Following on from Part 1 of Work Your Triceps where we looked at rope pushdown’s, dip machine dip and drills, we will now look at the rest of the best exercises for this muscle group.

4. Lying extension

Sometimes known by the rather scary name of ‘Skullcrushers’, this exercise is a barbell exercise which, unlike press movements, minimises chest contribution. It works all parts of the triceps but particularly the long head.

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How to perform

– Lie on a flat bench and hold a barbell at arms length with knuckles pointing rearward palms upward using a slightly wider than shoulder-width grip. Your arms should be vertical.

– Slowly bend at the elbow Minimising the change in position of the upper arms – until the bar is over your forehead, then pull it back to the start position.

– Slowly lower the weight not only to gain maximum exercise benefits but also to ensure that you retain total control of the movement.

This is a potentially dangerous exercise if less than perfect control is maintained.

As an option, a narrower grip shifts the focus towards the lateral head. I prefer to use an EZ-bar rather than a straight bar, as I find the angled grip more comfortable, easier to maintain control of and also helps share the work among all triceps heads.

5. Cable Crossdown

One of the few cable exercises for triceps that works each side individually, this is a variant of an exercise known as a dumbbell kickback. I prefer the cable variant, as it’s easier to focus specifically on the triceps.

The greater stability helps get a full range of movement and the smaller increments available on the cable machine help with gradual progression.

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How to perform

– Stand facing away from the machine, weight equally spread on both feet. Pull the cable to your left, down with your right hand so the handle is over the left part of your chest, your right upper arm vertical and elbow against your side. This is the start position.

– From here, pull the cable sharply downwards until the elbow almost locks out, then return slowly to the start position. Keeping the elbow tucked in and the upper arm still throughout ensures maximum effort from the triceps and no shoulder contribution.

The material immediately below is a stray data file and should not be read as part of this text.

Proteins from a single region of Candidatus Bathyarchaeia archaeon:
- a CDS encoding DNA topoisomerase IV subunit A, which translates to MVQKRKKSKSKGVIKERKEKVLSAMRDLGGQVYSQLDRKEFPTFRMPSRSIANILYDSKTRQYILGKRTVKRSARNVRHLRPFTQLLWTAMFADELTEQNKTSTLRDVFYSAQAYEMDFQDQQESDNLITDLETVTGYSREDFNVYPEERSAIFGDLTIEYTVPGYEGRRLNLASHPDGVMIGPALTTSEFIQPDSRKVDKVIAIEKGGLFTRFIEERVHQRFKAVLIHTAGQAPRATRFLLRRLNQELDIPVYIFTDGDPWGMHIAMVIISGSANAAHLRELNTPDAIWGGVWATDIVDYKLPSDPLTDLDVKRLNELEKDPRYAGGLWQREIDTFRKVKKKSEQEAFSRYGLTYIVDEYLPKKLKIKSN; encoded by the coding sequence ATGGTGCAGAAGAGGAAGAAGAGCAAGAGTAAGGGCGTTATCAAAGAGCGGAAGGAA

– All other body parts should remain locked in place, movement should only come from the elbow. Reverse position to work other arm.

6. Dumbbell overhead extension

This exercise uses a single dumbbell supported behind the head in both hands, forming a very close grip, leading to particular focus on the lateral head of the triceps.

There is a variation using just one hand but this can induce unwanted swaying of the body and suppressing this motion takes away some of the effort away from the triceps.

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How to perform

– Sit on a flat bench. A bench with the back vertical is not ideal as the highest part of the bench can interfere with the movement of the dumbbell. To get the dumbbell into the start position lift it from your lap to rest it on top of your chest to one side and then lift it overhead.

– Then move your hands into the correct position – do this by cradling the upper bell as shown. Lift the dumbbell to arms’ length to attain the start position, then slowly lower the dumbbell centrally behind the head, allowing the elbows to flare a little. Return more quickly to start position.

Tricep workout numbers

I select 3 of these exercises to perform as part of my arm workout once or twice per week – the other body parts worked in the same session are biceps and forearms.

I perform 3 sets of each of the exercises, with a target of 10 reps per set, plus there’s a single initial warm up set. This is a single set of 10 reps of whichever exercise I am going to perform completed with half the weight I intend to start with on that exercise.

After the warm up, I start on the 3 exercises I have selected. I have 1 min between each set and take a min between each exercise. Once I’ve finished all the triceps exercises, I move on to biceps and forearms.

Keep adding more

My weight for the first set on any exercise (not the warm up) is the weight I last used for that exercise where I achieved the 10 reps – I always write down my key workout stats so I can find the starting weight easily next time.

If I achieve 10 reps in a set, then I move the weight up by one increment for the next set. If I fail to achieve 10, then I’ll note the number I failed on and perform the next set with the same weight, trying to get closer to the 10. In this situation, I will also drop to a lighter weight just to complete the set, remembering of course where I failed as that’s the target to beat next set.

This all works out to a total of 100 reps for the triceps including the warm up (10 + (3 x 3 x 10), which takes me about 15 minutes. Then with biceps and forearms work and 5min of static stretching at the end this workout takes about 50 minutes.

Connect with Expert Chris Zaremba

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